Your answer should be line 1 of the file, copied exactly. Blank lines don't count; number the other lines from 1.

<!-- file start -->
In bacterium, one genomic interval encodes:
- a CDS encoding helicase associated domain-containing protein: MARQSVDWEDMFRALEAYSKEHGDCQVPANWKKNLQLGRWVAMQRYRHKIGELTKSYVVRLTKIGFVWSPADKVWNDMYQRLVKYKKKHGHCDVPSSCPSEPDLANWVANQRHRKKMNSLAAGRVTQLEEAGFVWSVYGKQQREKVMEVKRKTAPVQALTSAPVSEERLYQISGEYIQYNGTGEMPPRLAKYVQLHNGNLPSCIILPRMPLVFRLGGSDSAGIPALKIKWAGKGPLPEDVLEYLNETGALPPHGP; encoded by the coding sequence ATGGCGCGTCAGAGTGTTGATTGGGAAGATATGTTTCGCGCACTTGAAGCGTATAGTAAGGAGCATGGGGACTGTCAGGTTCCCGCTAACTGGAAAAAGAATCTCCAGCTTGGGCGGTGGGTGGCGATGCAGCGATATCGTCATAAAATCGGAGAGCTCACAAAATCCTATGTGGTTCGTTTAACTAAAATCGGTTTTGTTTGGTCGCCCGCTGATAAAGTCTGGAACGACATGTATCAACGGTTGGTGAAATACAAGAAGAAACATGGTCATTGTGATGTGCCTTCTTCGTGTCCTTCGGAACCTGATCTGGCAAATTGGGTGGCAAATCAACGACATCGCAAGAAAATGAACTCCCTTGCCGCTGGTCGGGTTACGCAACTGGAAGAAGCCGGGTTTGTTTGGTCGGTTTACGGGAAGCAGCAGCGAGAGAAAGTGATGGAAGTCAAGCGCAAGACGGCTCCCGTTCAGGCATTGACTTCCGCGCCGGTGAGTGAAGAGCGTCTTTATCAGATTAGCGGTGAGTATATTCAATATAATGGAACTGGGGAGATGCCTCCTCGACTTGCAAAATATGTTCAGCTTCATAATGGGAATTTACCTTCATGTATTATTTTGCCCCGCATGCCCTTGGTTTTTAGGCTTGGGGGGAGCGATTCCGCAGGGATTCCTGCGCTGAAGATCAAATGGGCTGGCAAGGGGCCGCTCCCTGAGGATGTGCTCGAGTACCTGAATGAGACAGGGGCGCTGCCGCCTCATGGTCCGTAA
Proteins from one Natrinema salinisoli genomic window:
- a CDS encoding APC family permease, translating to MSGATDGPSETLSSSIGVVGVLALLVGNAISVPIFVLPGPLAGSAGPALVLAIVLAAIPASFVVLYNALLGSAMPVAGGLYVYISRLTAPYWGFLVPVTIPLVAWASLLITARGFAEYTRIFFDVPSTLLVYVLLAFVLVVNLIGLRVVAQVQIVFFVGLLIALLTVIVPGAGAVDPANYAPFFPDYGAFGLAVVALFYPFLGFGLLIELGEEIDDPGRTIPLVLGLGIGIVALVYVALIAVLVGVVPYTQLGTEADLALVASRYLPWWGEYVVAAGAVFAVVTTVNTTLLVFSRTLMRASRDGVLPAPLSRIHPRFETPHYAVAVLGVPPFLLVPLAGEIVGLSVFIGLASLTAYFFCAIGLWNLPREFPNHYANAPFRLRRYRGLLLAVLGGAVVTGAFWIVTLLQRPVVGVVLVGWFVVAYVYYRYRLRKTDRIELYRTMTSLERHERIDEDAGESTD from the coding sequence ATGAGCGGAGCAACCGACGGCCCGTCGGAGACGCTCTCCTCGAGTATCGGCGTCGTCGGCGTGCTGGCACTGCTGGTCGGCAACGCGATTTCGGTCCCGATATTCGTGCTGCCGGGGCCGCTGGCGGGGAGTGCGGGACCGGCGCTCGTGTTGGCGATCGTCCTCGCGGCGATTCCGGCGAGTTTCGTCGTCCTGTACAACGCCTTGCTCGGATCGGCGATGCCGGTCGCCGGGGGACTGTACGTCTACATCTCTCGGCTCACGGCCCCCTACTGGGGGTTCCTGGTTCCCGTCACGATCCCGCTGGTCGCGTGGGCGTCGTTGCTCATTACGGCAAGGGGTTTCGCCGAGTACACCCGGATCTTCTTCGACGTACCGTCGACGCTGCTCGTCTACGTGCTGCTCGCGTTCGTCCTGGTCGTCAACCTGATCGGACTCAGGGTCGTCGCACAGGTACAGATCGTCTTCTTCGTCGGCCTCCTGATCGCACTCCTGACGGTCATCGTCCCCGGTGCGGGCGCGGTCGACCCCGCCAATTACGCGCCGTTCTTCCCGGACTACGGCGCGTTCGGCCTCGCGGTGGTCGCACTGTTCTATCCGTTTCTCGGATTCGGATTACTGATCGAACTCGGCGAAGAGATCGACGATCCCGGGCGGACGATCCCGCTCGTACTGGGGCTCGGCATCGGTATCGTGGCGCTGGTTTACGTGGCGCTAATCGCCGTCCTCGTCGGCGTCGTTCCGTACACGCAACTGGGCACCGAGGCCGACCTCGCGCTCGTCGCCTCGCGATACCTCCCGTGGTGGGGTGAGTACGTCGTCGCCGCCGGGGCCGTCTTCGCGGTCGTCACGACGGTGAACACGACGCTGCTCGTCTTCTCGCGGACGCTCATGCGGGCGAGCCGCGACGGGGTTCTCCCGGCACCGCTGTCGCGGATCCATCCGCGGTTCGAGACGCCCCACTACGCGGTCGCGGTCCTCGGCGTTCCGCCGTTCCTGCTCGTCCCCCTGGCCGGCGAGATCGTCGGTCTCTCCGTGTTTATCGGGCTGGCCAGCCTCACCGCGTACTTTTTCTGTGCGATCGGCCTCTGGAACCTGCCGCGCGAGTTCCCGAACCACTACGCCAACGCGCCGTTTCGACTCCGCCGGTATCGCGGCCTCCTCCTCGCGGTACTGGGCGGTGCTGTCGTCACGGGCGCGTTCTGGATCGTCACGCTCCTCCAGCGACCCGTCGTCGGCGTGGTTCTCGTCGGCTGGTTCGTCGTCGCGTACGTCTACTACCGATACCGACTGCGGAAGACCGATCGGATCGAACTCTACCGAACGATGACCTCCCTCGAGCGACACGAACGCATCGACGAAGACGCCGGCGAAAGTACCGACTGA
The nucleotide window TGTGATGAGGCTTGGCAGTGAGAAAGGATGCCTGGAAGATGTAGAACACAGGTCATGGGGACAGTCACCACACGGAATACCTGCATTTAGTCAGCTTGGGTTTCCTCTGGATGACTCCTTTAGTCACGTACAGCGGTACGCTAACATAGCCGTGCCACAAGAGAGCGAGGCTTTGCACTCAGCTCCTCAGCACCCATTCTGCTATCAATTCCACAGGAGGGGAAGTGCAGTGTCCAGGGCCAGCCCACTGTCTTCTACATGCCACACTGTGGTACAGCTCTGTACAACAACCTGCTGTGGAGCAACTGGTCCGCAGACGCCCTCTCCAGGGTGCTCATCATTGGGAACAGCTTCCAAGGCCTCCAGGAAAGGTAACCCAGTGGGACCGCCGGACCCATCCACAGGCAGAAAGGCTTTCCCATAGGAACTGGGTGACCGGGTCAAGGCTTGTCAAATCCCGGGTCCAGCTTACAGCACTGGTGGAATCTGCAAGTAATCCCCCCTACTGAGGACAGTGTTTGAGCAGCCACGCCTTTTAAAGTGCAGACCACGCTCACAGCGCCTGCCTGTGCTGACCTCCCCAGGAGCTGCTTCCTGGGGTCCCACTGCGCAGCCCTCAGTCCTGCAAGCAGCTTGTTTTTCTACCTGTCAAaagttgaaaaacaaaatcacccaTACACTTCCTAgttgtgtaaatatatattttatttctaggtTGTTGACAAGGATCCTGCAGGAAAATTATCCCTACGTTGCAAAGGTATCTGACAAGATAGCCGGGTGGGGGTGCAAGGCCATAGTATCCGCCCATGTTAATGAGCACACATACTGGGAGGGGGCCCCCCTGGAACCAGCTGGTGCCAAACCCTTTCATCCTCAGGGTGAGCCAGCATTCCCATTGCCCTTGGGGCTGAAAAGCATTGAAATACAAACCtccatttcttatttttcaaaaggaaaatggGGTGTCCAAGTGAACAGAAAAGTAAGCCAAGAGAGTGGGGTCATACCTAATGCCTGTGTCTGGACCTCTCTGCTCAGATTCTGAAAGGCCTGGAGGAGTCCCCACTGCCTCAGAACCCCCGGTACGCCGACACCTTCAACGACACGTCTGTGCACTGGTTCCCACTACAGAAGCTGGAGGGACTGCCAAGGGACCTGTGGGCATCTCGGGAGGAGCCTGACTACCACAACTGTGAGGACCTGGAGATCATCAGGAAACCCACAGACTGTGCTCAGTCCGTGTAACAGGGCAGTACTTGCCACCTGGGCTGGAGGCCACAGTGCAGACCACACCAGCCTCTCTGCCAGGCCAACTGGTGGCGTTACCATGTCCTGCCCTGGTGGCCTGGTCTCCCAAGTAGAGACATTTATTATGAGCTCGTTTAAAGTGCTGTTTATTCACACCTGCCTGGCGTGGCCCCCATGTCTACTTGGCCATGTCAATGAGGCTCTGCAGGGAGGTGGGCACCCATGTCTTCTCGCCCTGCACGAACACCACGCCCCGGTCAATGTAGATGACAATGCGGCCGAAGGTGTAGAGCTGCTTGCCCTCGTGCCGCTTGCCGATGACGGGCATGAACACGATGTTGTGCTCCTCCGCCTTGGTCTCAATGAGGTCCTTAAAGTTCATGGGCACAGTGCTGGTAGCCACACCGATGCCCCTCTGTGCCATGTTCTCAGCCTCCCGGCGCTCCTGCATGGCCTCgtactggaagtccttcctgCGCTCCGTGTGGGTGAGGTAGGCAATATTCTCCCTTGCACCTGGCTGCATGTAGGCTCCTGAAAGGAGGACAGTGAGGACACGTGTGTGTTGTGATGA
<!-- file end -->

In bacterium, one genomic interval encodes: